When Carina Nicolas Zamora was 25 years old, she was
living in extreme poverty in Ayacucho, Peru. She shared a bed with her mother, a few siblings
and various family pets. The notion of ever running her own successful business
simply did not exist.
poverty-fighting organization care.org came to her village and offered her a $100
loan. "They suggested I use it to buy seven guinea
pigs," Carina told me
through a translator at Care's recent legislative conference in Washington, D.C.
"Six females, one male." Guinea pigs, a local delicacy called cuy, are a main source of dietary
protein in Peru, as they're affordable, easy to breed at high altitudes
(Ayacucho sits about 9,000 feet above sea level) and have a low carbon
Startlingly soon, those seven guinea pigs mushroomed
into 800, and suddenly, Carina was a microfinance businesswoman. She met her
husband, had a baby and was able to pay Care back and start investing in
quinoa; they now own four hectors of farmland. (A hector is equivalent to one football field.)
"My family is living comfortably now," she says with an easy,
dazzling smile. "We added a room to our home. Our daughter has her own space.
The kids don't have stomach pains anymore. Before, we ate meat once a year,
maybe on my birthday. Now, we eat meat every day."
Cue Beyoncé singing, Who runs the
Even though Carina and I are from markedly different worlds ... we're not all that different.
recently flew on a plane for her first time to come to Washington, D.C. and
accept an award from Care for her passion and commitment to helping transform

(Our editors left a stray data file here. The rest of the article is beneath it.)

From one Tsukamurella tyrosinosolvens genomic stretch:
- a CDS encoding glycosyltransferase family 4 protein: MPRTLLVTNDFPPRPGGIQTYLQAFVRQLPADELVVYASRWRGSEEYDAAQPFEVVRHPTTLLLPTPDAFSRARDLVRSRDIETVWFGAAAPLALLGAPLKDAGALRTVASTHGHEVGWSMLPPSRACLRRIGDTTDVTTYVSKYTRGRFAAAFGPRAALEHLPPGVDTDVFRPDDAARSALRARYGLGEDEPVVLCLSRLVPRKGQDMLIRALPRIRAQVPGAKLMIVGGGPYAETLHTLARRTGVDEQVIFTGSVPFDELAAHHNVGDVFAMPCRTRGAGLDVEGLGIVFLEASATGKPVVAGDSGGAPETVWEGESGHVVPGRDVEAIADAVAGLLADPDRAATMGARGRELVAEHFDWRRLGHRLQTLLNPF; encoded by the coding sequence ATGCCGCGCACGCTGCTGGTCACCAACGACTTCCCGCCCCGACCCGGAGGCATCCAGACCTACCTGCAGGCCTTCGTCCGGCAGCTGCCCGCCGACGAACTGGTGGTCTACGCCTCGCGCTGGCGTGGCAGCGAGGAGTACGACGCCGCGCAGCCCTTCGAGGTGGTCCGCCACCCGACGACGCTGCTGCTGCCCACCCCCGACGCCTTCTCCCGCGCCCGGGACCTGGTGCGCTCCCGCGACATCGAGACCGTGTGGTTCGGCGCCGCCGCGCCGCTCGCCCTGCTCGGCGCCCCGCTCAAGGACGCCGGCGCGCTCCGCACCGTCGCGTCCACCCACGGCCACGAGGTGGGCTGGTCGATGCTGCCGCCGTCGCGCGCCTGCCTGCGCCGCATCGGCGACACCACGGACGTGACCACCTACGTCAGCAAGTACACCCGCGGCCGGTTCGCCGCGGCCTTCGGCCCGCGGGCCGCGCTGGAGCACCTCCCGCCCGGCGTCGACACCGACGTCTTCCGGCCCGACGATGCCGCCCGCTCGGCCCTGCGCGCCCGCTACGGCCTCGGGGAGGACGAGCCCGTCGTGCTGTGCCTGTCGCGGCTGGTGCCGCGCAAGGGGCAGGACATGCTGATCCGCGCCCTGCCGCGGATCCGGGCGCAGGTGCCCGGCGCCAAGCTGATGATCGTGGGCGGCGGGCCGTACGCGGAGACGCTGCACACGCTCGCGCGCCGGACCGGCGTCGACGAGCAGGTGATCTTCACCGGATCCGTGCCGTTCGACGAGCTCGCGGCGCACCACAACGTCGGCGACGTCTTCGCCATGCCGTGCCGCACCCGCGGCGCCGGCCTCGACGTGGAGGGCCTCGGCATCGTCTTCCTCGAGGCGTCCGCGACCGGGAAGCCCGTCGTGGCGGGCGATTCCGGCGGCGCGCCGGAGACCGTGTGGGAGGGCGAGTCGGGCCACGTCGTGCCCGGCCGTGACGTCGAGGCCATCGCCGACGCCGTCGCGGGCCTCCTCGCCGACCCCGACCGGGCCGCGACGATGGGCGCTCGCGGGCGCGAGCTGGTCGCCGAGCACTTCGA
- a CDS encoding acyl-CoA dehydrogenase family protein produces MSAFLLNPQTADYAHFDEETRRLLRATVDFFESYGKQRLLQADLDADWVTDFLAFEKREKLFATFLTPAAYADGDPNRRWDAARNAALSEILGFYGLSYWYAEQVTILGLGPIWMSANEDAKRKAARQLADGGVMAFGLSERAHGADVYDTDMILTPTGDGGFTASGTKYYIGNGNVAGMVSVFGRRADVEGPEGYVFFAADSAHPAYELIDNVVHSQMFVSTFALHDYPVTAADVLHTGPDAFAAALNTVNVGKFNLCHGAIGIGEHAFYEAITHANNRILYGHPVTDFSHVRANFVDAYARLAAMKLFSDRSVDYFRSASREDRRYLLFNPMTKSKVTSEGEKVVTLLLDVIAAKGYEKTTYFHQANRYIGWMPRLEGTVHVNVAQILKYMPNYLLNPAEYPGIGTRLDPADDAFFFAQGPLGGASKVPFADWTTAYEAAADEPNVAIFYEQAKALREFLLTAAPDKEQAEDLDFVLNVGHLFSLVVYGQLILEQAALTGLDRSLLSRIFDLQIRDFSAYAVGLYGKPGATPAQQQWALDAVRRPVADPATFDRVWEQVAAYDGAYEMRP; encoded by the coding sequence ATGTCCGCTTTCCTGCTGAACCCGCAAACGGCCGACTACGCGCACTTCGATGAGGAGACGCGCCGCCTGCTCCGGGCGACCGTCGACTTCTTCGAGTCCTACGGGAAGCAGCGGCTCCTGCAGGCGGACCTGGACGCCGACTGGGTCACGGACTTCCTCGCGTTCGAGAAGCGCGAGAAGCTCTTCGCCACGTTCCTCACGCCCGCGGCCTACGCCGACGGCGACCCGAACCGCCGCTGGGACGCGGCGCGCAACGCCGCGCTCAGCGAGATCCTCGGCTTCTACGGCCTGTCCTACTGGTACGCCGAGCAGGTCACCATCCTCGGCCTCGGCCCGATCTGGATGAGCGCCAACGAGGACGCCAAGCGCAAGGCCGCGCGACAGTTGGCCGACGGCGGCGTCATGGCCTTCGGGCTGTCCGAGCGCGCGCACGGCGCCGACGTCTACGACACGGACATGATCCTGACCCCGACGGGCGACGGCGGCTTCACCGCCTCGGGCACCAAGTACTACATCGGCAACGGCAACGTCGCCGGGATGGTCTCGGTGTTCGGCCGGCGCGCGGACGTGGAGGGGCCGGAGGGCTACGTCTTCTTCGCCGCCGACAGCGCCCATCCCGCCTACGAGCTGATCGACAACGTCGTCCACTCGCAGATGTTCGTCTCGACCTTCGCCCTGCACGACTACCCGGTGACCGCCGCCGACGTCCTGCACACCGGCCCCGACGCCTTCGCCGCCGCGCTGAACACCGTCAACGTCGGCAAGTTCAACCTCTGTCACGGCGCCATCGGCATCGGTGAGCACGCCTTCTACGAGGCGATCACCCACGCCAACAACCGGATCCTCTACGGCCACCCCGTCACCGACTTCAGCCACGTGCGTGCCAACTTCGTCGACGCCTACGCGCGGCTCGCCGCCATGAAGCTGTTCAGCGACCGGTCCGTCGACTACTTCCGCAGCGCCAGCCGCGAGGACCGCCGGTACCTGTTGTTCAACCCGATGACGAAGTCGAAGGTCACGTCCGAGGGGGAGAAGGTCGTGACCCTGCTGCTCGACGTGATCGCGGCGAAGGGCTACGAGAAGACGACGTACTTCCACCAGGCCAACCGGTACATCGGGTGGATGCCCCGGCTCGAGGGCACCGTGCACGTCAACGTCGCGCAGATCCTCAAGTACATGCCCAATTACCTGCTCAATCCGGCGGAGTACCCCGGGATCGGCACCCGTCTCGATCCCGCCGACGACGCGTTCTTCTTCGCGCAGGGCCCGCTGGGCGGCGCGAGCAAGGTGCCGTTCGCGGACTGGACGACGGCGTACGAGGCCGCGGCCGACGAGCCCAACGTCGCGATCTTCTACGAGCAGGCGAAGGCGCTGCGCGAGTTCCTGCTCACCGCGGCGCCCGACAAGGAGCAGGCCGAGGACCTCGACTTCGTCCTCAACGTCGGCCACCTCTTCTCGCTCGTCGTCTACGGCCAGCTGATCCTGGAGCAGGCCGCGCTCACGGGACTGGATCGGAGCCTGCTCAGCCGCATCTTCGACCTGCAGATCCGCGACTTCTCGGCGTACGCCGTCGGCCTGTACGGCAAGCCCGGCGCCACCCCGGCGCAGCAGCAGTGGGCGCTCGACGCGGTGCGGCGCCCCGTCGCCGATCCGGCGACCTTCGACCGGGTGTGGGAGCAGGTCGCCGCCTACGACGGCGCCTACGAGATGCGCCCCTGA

not only her community, but her and her family's life. On hand to present the
award were famous chefs Victor Albisu, Asha Gomez and Spike Mendelsohn (of "Top Chef" fame) who traveled to Peru last year on a Care Learning Tour,
where they learned first hand why 842 million people around the world go hungry
while another two billion suffer from malnutrition. While there, Carina taught
them how to catch, prepare and fry up some cuy
which probably tasted awesome when paired with qapchi, a rich dish of cheese and hot aji peppers, and chicha morada, Carina's homemade sweet purple corn drink. (And honestly, what
tired mother hasn't joked about cooking up [insert your child's annoying
When I spoke with Carina prior
to the awards ceremony, her face lit up while she described her 5-year-old
daughter Jimena, a spunky student with thick black bangs and a dog named Goofy.
Even though Carina and I are from markedly different worlds and needed a
translator to communicate, we're not all that different.
We're both moms
who take pride in being able to provide for our daughters. Neither of us really
needs to hear more about Dora or her backpack again. We both love asking our kids
what they want to be when they grow up (both girls say doctor, although Jimena is also thinking chef or engineer) and marveling at their answers.
And even though the most
creative protein I've ever prepared is grass-fed bison from Costco, Carina's
got me thinking about all the possibilities that surround us when it comes to
potential innovations. For instance, we inherited a drop-side mini-crib from a
friend, and since they're now illegal to sell, we were just going to toss it.
But I just typed in "drop-side crib hacks" on Pinterest and spotted a cool idea
for turning it upside down and transforming it into a costume dress-up area. Just
like Carina "repurposed" the guinea pigs that were running around her
neighborhood, we're repurposing our crib.